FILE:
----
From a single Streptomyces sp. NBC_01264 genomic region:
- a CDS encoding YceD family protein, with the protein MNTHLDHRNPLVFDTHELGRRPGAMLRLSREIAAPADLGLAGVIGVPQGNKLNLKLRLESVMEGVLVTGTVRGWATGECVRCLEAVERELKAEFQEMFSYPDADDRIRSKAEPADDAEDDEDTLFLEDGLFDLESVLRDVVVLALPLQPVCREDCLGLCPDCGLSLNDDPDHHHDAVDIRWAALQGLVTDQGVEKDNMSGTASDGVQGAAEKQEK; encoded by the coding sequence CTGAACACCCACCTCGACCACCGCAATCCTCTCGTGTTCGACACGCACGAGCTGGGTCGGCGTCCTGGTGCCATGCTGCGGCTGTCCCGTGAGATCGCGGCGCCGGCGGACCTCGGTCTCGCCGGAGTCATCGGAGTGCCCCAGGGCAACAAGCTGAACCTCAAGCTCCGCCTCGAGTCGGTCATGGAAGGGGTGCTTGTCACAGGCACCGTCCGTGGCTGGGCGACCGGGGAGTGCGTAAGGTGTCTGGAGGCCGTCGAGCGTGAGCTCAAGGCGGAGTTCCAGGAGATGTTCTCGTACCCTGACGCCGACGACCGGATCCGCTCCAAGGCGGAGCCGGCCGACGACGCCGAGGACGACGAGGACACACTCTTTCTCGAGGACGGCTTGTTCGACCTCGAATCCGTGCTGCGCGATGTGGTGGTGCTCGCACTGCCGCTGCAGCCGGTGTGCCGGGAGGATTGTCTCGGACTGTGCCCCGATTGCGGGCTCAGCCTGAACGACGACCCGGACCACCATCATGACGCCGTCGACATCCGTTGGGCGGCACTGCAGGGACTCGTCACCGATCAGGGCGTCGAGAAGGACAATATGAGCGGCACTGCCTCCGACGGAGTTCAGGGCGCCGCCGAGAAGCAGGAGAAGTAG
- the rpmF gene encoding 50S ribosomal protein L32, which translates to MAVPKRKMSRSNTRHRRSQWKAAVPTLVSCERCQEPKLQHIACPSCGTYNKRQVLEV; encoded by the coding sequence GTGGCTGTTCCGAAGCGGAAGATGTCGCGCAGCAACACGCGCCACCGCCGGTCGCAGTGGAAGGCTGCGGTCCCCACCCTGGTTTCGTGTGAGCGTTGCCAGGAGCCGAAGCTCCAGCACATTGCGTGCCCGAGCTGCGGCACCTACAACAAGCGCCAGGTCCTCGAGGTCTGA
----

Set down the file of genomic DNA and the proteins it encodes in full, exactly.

From a single Streptomyces sp. NBC_01264 genomic region:
- a CDS encoding YceD family protein, with the protein MNTHLDHRNPLVFDTHELGRRPGAMLRLSREIAAPADLGLAGVIGVPQGNKLNLKLRLESVMEGVLVTGTVRGWATGECVRCLEAVERELKAEFQEMFSYPDADDRIRSKAEPADDAEDDEDTLFLEDGLFDLESVLRDVVVLALPLQPVCREDCLGLCPDCGLSLNDDPDHHHDAVDIRWAALQGLVTDQGVEKDNMSGTASDGVQGAAEKQEK; encoded by the coding sequence CTGAACACCCACCTCGACCACCGCAATCCTCTCGTGTTCGACACGCACGAGCTGGGTCGGCGTCCTGGTGCCATGCTGCGGCTGTCCCGTGAGATCGCGGCGCCGGCGGACCTCGGTCTCGCCGGAGTCATCGGAGTGCCCCAGGGCAACAAGCTGAACCTCAAGCTCCGCCTCGAGTCGGTCATGGAAGGGGTGCTTGTCACAGGCACCGTCCGTGGCTGGGCGACCGGGGAGTGCGTAAGGTGTCTGGAGGCCGTCGAGCGTGAGCTCAAGGCGGAGTTCCAGGAGATGTTCTCGTACCCTGACGCCGACGACCGGATCCGCTCCAAGGCGGAGCCGGCCGACGACGCCGAGGACGACGAGGACACACTCTTTCTCGAGGACGGCTTGTTCGACCTCGAATCCGTGCTGCGCGATGTGGTGGTGCTCGCACTGCCGCTGCAGCCGGTGTGCCGGGAGGATTGTCTCGGACTGTGCCCCGATTGCGGGCTCAGCCTGAACGACGACCCGGACCACCATCATGACGCCGTCGACATCCGTTGGGCGGCACTGCAGGGACTCGTCACCGATCAGGGCGTCGAGAAGGACAATATGAGCGGCACTGCCTCCGACGGAGTTCAGGGCGCCGCCGAGAAGCAGGAGAAGTAG
- the rpmF gene encoding 50S ribosomal protein L32, which translates to MAVPKRKMSRSNTRHRRSQWKAAVPTLVSCERCQEPKLQHIACPSCGTYNKRQVLEV; encoded by the coding sequence GTGGCTGTTCCGAAGCGGAAGATGTCGCGCAGCAACACGCGCCACCGCCGGTCGCAGTGGAAGGCTGCGGTCCCCACCCTGGTTTCGTGTGAGCGTTGCCAGGAGCCGAAGCTCCAGCACATTGCGTGCCCGAGCTGCGGCACCTACAACAAGCGCCAGGTCCTCGAGGTCTGA